Democrats are fighting hard to pick up the net gain of five seats they need to be in the majority.
That could pose a short-term problem in Massachusetts, where Republican Governor Charlie Baker would almost certainly appoint a member of his own party to fill Warren’s seat. Massachusetts law stipulates that a special election must be called between 145 and 160 days after a vacancy occurs — so the blue Massachusetts Democrats would have another crack at the seat.
Warren’s supporters questioned whether she’d want the post. In interviews with about a dozen people who attended a Sanders event in Queens Monday night, nearly all said they would be disappointed in Warren if she endorsed Clinton, let alone got on the ticket with her. They found the whole concept unimaginable.
“I don’t think Elizabeth Warren would accept it,” said Ben Johnson, a 27-year-old from Atlanta who traveled to New York to attend the rally, an experience he compared to attending a rock concert. “I think she feels she’s more effective in the Senate.”
More importantly, it’s not clear that Clinton needs Warren to unite the party. Many of the same activists at the Sanders rally said that even if they don’t like or trust Clinton, they prefer her to a Republican.
And while Sanders and Clinton do seem irritated with one another, the race hardly seems to be as divisive as in 2008. In that contest, Barack Obama’s campaign described Clinton as a person who “couldn’t be trusted or believed in when it comes to change.” And Clinton attacked Obama as having “neither the experience nor the wisdom” to be commander-in-chief.
Finally, since the Republican race is such a muddle, it’s difficult for Clinton’s team members to assess what qualities they would want in a vice president. Her pick to face Trump could be different than the person she’d want to face Cruz.
If the Republicans have a contested convention, Clinton’s team might not know the answer until days before the Democrats gather in Philadelphia for their nomination.
But the notion of two women on the ticket is shocking to even female leaders in the Democratic Party — some who openly guffawed at the idea.
“Men will fight to retain their dominance,” predicted Jo Anne Simon, a member of the New York State Assembly who attended a recent event in New York focused on female support for Clinton. “They can’t handle one woman on the ticket; what makes you think they could handle two?”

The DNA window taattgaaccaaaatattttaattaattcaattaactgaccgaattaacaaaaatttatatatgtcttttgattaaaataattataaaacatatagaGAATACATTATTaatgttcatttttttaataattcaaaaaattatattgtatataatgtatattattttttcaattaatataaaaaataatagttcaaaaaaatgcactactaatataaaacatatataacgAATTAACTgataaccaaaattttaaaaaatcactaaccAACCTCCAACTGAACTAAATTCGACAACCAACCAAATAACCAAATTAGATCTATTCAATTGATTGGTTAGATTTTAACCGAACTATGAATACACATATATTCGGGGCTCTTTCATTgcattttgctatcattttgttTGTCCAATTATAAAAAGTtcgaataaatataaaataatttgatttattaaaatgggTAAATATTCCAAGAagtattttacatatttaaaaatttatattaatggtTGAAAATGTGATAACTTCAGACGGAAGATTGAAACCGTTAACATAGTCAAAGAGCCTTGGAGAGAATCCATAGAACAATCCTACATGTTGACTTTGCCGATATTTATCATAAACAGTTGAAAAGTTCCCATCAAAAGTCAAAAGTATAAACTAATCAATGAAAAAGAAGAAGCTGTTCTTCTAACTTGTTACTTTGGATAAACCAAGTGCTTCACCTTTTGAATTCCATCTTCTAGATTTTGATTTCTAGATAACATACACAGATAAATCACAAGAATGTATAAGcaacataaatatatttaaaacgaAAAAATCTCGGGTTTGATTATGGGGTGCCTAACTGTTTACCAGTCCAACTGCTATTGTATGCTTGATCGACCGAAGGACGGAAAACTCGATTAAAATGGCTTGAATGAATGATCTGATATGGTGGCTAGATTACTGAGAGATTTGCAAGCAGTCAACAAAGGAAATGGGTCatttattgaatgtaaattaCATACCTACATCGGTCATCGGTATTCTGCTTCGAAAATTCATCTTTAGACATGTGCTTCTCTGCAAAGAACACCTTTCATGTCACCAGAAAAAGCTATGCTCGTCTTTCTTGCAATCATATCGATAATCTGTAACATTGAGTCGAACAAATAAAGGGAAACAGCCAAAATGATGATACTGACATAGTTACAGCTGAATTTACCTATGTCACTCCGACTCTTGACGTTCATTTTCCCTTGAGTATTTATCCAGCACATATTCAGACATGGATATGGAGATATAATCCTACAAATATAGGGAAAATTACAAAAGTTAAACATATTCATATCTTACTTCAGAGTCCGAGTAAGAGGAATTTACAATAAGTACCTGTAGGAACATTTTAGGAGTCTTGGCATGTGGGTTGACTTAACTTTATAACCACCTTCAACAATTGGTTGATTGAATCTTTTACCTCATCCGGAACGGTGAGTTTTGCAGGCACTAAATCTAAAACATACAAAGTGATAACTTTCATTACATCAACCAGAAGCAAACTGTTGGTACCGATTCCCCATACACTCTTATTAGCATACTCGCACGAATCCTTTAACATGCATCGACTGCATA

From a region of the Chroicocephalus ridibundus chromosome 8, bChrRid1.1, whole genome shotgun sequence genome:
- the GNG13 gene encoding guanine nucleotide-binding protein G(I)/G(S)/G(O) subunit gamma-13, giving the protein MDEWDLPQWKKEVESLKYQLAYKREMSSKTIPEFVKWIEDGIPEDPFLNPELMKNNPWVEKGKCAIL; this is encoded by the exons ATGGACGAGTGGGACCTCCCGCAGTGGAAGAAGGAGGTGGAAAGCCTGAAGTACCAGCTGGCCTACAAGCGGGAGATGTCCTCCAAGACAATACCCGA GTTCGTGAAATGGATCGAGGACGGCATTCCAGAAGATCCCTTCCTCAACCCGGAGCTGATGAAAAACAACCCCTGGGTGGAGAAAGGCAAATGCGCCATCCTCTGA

But aside from Warren, she was hard-pressed to come up with a name of another female who could fill the role. “There’s Maria. . . . In Washington,” she said, struggling to remember the last name of Washington state’s junior senator, Maria Cantwell.
Other prominent women in the party face constitutional hurdles. Jennifer Granholm, the telegenic former Michigan governor, was born in Canada, and therefore fails the “natural born citizen” test.
Kirsten Gillibrand, the New York senator who took Clinton’s seat when she became secretary of state, faces a constitutional muddle that makes it challenging to put two leaders from the same state on a ticket.
An outside-the-box pick could be Cecile Richards, the president of Planned Parenthood Action Fund and daughter of the late former Texas governor Ann Richards. She provided a pitch-perfect political non-answer when asked if she could imagine two women on the Democratic ticket.
“I guess anything is a possibility,” she said. “But that is way beyond anything that I’m focused on.”
One Democratic strategist even floated Republican Senator Susan Collins of Maine as a long-shot pick — as a way to appeal to suburban GOP women, particularly if Clinton faces Trump in the general election.
The Clinton brain trust has a history, though, of making unconventional vice presidential choices: In 1992, one young white Southerner picked another young white Southerner to be his running mate.
Al Gore was, at the time, called by editorial writers a “surprise pick” who “defies conventional wisdom” and one that had “nothing resembling balance in the traditional sense.”
It was labeled the baby boomer ticket. And it worked.